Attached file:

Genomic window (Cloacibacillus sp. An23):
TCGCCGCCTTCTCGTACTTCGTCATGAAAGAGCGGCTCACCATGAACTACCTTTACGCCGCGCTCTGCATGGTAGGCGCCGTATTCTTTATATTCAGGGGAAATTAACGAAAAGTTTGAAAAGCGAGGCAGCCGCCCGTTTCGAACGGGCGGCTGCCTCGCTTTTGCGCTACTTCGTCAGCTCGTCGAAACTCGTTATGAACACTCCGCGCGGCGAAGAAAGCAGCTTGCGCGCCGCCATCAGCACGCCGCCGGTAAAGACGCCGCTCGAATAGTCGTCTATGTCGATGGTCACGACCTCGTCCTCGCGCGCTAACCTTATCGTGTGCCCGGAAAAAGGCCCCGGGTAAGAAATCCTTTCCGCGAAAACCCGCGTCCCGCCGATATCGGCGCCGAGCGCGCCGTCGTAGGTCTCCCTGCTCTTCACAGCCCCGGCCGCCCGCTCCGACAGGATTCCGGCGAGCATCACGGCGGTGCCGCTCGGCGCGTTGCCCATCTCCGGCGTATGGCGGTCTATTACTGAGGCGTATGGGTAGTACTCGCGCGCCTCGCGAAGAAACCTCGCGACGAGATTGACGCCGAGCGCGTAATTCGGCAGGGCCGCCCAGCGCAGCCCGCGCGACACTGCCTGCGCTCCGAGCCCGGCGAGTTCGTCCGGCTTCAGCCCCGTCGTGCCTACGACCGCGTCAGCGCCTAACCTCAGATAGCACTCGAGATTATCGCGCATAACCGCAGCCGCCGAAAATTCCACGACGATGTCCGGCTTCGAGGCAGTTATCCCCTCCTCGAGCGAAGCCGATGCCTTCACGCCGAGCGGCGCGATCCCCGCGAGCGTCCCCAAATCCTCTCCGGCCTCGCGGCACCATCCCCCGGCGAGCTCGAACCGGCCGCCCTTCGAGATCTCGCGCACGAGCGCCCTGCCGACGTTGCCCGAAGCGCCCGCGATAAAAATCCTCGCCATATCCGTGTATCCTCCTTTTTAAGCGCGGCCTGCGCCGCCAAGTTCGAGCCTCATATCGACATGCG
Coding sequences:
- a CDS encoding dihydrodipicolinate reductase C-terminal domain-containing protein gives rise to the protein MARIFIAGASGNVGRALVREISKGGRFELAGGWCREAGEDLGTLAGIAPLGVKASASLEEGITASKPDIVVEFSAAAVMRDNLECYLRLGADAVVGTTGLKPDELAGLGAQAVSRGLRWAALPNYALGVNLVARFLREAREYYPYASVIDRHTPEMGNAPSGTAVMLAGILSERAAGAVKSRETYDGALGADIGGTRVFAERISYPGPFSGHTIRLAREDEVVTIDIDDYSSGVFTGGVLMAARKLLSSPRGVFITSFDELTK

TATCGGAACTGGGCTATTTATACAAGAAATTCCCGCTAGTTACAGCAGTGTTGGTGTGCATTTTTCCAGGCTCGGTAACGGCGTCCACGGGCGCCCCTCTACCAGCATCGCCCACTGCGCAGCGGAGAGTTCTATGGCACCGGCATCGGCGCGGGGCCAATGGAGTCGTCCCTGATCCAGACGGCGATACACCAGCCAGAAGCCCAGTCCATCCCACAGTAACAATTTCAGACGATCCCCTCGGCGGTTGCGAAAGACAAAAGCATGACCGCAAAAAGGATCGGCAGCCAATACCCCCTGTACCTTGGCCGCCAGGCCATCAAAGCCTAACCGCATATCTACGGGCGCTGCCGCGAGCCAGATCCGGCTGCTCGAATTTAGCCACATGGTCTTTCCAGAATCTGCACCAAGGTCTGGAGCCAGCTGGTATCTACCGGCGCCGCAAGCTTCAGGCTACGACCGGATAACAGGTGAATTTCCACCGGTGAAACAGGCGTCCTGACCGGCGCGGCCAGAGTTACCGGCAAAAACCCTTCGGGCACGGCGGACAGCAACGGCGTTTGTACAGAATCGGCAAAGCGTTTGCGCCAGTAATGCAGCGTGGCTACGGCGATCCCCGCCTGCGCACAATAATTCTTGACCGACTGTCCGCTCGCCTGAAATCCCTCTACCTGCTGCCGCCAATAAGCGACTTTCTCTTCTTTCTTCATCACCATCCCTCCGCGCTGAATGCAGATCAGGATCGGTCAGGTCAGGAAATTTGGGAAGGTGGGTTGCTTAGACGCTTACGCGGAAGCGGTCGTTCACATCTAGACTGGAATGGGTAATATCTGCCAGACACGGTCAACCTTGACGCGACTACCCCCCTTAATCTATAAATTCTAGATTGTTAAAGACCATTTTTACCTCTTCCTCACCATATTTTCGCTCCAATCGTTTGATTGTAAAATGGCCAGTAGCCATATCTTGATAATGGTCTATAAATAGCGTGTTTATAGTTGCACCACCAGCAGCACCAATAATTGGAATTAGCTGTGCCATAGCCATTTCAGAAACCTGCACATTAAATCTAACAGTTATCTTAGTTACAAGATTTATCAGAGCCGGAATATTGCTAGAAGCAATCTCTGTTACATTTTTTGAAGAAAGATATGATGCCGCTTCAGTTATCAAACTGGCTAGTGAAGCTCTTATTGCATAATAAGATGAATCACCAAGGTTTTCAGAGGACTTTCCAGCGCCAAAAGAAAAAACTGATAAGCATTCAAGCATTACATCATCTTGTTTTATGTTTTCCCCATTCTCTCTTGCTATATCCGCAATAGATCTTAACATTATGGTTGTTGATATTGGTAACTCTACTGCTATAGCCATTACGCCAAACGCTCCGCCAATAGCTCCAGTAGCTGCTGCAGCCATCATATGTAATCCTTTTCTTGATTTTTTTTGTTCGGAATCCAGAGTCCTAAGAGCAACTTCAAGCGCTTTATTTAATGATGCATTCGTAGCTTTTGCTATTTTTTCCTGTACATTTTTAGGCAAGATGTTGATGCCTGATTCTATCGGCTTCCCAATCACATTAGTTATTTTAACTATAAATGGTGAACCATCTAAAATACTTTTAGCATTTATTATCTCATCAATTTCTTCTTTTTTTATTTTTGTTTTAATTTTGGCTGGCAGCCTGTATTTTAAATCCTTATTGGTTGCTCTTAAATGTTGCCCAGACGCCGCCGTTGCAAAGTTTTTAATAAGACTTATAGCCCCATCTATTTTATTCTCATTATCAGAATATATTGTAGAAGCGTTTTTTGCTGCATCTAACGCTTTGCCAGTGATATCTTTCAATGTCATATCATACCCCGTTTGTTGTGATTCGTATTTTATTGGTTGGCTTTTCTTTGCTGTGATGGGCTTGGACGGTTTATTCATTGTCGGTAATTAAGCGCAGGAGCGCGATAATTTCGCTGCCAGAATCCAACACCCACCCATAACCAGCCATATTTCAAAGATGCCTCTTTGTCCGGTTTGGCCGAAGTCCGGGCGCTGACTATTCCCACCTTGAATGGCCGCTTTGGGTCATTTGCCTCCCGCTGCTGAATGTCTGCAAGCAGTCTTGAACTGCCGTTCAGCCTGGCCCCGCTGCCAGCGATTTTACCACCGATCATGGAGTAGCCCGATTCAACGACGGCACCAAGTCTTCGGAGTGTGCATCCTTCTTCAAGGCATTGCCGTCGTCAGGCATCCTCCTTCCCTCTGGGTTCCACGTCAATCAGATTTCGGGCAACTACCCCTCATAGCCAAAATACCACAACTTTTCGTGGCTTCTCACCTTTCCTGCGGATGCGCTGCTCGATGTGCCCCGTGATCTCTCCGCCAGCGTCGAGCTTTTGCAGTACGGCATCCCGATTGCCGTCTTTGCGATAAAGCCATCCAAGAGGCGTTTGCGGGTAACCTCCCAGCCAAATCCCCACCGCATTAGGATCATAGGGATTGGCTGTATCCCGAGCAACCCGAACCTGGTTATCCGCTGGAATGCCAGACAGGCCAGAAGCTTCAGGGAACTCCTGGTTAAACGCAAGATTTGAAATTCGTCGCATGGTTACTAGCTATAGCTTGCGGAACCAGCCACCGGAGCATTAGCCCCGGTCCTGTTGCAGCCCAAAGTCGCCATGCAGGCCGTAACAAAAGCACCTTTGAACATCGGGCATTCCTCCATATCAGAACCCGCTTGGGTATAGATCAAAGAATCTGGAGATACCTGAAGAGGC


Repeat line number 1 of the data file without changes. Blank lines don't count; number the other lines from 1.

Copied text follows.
Genomic window (Cloacibacillus sp. An23):